1 space 200 square feet (Lenexa, Kan., pop. 40,238)
5 per 1,000 square feet (Hickory, N.C., pop. 37,222)
10 per 1,000 square feet of gross floor area (Jefferson County, Col., pop. 527,056)
Hotels
The maximum required shall be as follows: 1 space for each guest room without kitchen facilities and 1.5 spaces for each guest room with kitchen facilities, plus 1 space per each 100 square feet of banquet, assembly, meeting, or restaurant seating area. The decision-making body may require less than the maximum requirement based on factors including, but not limited to, the size of the project, the range of services offered, and the location. (Redondo Beach, Calif., pop. 63,261)
For the first 40,000 square feet of floor area, 20 off-street parking spaces for every 1,000 square feet. 10 off-street parking spaces shall be provided and maintained by the hotel or motel for each additional 1,000 square feet up to 100,000 square feet of floor area. Furthermore, 5 off-street parking spaces shall be provided for ever 1,000 square feet over 100,000 square feet of space used. Additionally, at least 1 permanently maintained off-street parking space shall be provided for every 300 square feet of floor area used for administrative offices. Convention facilities, dressing rooms, employee lounges and locker rooms, kitchen areas, stage and backstage areas, and all similar areas not open to the public and not excluded in this subsection shall provide at least 1 permanently maintained parking space for every 1,000 square feet of floor area. (Mesquite, Nev., pop. 9,389)
0.7 spaces per accommodation unit, plus 1 space per 330 square feet (Vail, Colo., pop. 4,531)
1 for each sleeping room, plus 1 for each 400 square feet of meeting area and restaurant space (Arlington, Mass., pop. 42,389)
1 space per room or lodging unit (Eugene, Ore., pop. 137,893; Gresham, Ore., pop. 90,205; Raleigh, N.C., pop. 276,093; Tampa, Fla., pop. 303,447)
1 space per guestroom, plus the applicable requirement for eating and drinking, banquet, assembly, commercial or other as required for such use, less 75% of the spaces required for guestrooms (Palo Alto, Calif., pop. 58,598)
1 space per room, plus 1 space per 20 rooms (to accommodate motel per hotel staff), plus 75% of the normal spaces required for accessory uses (e.g. banquet rooms, meeting rooms, restaurants, etc.) if applicable (Columbia, Mo., pop. 84,531)
1 parking space shall be provided for each guest or sleeping room or suite, plus 1 additional space for each employee (Gurnee, Ill., pop. 28,834)
1.2 parking spaces shall be provided for each sleeping room for hotels, apartment hotels and motels. In addition to sleeping rooms, if there are other accessory uses provided therein, additional, off-street parking shall be provided for those accessory uses at the rate of 40% of the requirements for such uses as provided in other subsections hereof. (Boca, Raton, Fla., pop. 74,764)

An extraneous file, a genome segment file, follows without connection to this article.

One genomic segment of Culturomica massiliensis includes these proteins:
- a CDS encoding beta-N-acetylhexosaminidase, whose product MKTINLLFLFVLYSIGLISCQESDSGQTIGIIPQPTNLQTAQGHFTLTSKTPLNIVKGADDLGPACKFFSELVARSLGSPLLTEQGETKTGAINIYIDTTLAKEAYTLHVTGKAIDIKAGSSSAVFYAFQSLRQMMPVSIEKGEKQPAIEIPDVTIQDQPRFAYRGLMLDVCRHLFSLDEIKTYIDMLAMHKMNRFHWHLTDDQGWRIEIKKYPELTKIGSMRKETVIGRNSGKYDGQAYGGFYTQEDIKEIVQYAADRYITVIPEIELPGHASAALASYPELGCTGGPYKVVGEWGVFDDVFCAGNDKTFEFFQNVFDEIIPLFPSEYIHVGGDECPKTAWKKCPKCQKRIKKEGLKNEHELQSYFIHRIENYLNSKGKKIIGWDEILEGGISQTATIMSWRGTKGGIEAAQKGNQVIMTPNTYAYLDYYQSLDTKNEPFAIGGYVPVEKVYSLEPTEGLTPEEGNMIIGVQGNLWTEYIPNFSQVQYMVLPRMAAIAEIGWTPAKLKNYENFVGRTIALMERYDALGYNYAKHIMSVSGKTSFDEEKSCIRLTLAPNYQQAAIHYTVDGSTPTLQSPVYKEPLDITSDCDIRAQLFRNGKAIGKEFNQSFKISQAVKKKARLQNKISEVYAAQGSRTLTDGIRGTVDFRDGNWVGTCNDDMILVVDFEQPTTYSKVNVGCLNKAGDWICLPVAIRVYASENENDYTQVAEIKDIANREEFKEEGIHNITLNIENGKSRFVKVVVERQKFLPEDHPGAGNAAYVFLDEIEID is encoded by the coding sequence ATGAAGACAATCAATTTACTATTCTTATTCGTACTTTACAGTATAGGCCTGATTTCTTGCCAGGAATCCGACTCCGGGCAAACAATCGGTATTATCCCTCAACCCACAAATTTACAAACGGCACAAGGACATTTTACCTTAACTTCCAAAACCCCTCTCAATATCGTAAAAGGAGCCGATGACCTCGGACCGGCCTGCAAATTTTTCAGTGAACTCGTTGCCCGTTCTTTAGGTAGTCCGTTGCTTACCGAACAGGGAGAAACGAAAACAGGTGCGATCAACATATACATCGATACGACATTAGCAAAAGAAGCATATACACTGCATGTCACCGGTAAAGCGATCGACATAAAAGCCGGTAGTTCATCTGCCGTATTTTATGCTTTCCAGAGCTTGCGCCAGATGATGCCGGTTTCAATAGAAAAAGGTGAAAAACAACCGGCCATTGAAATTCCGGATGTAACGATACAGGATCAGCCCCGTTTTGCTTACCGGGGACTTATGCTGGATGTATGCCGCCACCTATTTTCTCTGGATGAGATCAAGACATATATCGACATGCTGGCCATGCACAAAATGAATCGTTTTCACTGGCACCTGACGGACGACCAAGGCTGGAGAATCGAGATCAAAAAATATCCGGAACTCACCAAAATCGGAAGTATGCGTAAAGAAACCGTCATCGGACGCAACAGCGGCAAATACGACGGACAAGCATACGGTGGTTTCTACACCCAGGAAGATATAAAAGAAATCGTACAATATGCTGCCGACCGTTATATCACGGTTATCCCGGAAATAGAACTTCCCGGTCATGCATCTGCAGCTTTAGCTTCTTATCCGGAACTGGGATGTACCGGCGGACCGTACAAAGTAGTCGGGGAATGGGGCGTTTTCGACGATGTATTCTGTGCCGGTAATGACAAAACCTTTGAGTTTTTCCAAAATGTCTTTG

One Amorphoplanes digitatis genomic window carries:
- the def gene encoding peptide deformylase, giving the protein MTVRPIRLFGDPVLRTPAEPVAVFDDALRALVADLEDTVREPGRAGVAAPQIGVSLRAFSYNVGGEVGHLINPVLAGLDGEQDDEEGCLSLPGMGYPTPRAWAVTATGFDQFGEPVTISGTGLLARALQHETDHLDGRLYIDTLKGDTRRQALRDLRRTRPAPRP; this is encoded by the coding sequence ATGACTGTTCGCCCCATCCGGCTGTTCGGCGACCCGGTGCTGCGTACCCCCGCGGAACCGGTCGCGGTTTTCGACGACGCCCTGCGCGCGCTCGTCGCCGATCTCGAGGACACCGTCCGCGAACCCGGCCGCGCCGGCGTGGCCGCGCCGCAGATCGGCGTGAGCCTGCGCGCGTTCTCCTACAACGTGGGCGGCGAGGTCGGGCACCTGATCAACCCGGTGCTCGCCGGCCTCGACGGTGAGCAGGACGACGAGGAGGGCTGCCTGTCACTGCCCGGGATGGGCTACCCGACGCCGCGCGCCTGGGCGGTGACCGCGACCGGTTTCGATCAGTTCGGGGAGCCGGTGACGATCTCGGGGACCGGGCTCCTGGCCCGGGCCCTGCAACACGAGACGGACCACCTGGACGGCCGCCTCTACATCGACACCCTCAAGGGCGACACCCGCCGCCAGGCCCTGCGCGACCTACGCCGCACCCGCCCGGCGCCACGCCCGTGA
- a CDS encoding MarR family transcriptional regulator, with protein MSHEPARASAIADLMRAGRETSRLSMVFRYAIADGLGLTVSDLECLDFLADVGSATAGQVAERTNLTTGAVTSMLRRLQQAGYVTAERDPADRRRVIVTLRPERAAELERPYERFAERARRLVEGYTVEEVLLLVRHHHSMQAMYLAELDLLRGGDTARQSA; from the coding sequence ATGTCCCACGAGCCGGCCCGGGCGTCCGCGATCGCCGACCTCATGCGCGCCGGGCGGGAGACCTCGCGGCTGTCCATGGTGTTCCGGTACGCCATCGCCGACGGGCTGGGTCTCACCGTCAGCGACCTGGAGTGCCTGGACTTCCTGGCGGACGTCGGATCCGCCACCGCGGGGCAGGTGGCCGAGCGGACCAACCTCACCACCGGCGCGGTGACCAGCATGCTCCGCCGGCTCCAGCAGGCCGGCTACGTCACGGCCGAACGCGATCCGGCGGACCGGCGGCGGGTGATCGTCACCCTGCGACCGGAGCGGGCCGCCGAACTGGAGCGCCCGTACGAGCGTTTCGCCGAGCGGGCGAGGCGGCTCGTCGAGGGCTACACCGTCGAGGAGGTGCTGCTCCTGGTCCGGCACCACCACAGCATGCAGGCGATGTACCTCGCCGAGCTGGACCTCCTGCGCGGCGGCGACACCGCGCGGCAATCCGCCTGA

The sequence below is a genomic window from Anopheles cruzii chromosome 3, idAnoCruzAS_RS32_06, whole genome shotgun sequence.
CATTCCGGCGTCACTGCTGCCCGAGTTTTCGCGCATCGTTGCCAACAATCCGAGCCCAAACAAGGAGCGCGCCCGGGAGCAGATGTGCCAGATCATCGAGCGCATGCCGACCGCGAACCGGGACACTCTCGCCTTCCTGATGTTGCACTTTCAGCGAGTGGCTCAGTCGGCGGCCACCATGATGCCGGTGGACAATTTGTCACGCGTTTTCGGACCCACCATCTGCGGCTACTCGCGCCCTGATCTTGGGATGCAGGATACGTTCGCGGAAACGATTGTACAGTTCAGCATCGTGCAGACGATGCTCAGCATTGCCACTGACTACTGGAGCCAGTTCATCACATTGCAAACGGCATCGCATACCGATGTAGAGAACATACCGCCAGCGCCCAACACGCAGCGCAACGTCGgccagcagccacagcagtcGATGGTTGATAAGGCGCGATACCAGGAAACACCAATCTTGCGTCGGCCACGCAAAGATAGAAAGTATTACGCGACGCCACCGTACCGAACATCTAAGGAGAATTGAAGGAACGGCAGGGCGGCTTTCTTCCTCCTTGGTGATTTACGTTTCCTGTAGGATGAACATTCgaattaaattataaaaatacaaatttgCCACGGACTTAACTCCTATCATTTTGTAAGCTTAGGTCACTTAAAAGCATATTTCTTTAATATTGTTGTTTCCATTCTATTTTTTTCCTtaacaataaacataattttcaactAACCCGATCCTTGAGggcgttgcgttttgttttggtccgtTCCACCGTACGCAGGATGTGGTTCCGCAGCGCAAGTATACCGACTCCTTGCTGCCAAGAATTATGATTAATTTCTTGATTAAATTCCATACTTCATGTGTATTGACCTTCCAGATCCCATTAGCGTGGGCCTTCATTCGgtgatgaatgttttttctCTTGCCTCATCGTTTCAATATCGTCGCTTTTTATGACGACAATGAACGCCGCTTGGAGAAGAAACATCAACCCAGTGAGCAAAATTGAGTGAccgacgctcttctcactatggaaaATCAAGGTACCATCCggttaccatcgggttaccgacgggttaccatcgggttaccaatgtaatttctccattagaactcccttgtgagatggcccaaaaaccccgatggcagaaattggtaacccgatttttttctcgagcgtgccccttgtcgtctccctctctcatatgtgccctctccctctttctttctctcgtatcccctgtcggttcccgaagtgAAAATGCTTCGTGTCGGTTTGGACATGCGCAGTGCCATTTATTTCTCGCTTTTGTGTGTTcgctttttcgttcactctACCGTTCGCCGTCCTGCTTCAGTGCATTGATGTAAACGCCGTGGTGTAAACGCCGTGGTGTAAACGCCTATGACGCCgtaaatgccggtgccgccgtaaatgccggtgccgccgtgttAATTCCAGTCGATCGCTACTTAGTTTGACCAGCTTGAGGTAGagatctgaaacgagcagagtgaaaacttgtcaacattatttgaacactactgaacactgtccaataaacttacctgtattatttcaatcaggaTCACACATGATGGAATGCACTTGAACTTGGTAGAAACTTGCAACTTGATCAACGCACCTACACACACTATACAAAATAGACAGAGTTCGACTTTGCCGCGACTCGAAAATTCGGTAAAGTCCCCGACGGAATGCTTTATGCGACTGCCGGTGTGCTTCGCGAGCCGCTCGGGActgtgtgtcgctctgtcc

1.25 for each rentable room or suite, plus 10 for each 100 square feet of conference, banquet or restaurant area (Lansing, N.Y., pop. 10,521)
1.25 per room for first 50 rooms, plus 1 per room for each additional room; other uses within hotel per motel at standard rates (Hickory, N.C., pop. 37,222)
Bed-and-Breakfast Inn
1 per guest room (Brunswick County, N.C., pop. 73,143; Ithaca, N.Y., pop. 29,287)
1 space per bed-and-breakfast guest unit, plus required parking spaces for resident family and 1 per employee (Yavapai County, Ariz., pop. 167,517)
1 space per guest room, plus 2 parking spaces per dwelling unit (Columbia, Mo., pop. 84,531)
2 parking spaces for the primary dwelling unit, plus 1 space for each additional habitable unit, plus 1 parking space for each 2 seats in the dining area in excess of 2 seats per habitable unit (Duluth, Minn., pop. 86,918)
2 for every dwelling, plus 1 for every guest room (Cincinnati, Ohio, pop. 331,285)
2 spaces per permanent resident family, plus 1 space per guest room (Big Rapids, Mich., pop. 10,849)
3 spaces for the principal dwelling, plus 1 space per rented room (Cookeville, Tenn., pop. 23,923)
Hospitals
In excess of 10,000 square feet of floor area, 1 per each 200 square feet of floor area or 1.35 per bed (Eugene, Ore., pop. 137,893)
1 space for every 2 beds (Raleigh, N.C., pop. 276,093)
1 space for every 2 beds for patients, plus 1 space for each staff doctor or nurse, plus 1 parking space for each employee on the maximum shift (Boca Raton, Fla., pop. 74,764)
1 per bed (Tampa, Fla., pop. 303,447)
1 space per bed for first 100 beds; 1 space per 2 beds for next 100 beds; 1 space per 4 beds thereafter (Columbia, Mo., pop. 84,531)
1 parking space shall be provided for each 2 beds, plus 2 spaces for each 3 employees (Gurnee, Ill., pop. 28,834)
1.5 spaces per bed, plus 1 space per employee (Lenexa, Kans., pop. 40,238)
2 spaces per bed, plus outpatient medical clinic and outpatient medical offices, if any (Aventura, Mass., pop. 25,267)
2.25 per bed at design capacity (Arlington, Mass., pop. 42,389)
3 per bed (Hickory, N.C., pop. 37,222)
Certain plants are more suited than others to provide benefits under various landscape conditions. The recommended plant lists below provide a range of plants suitable for various plantings; they are not inclusive of all the better plants but are representative of them.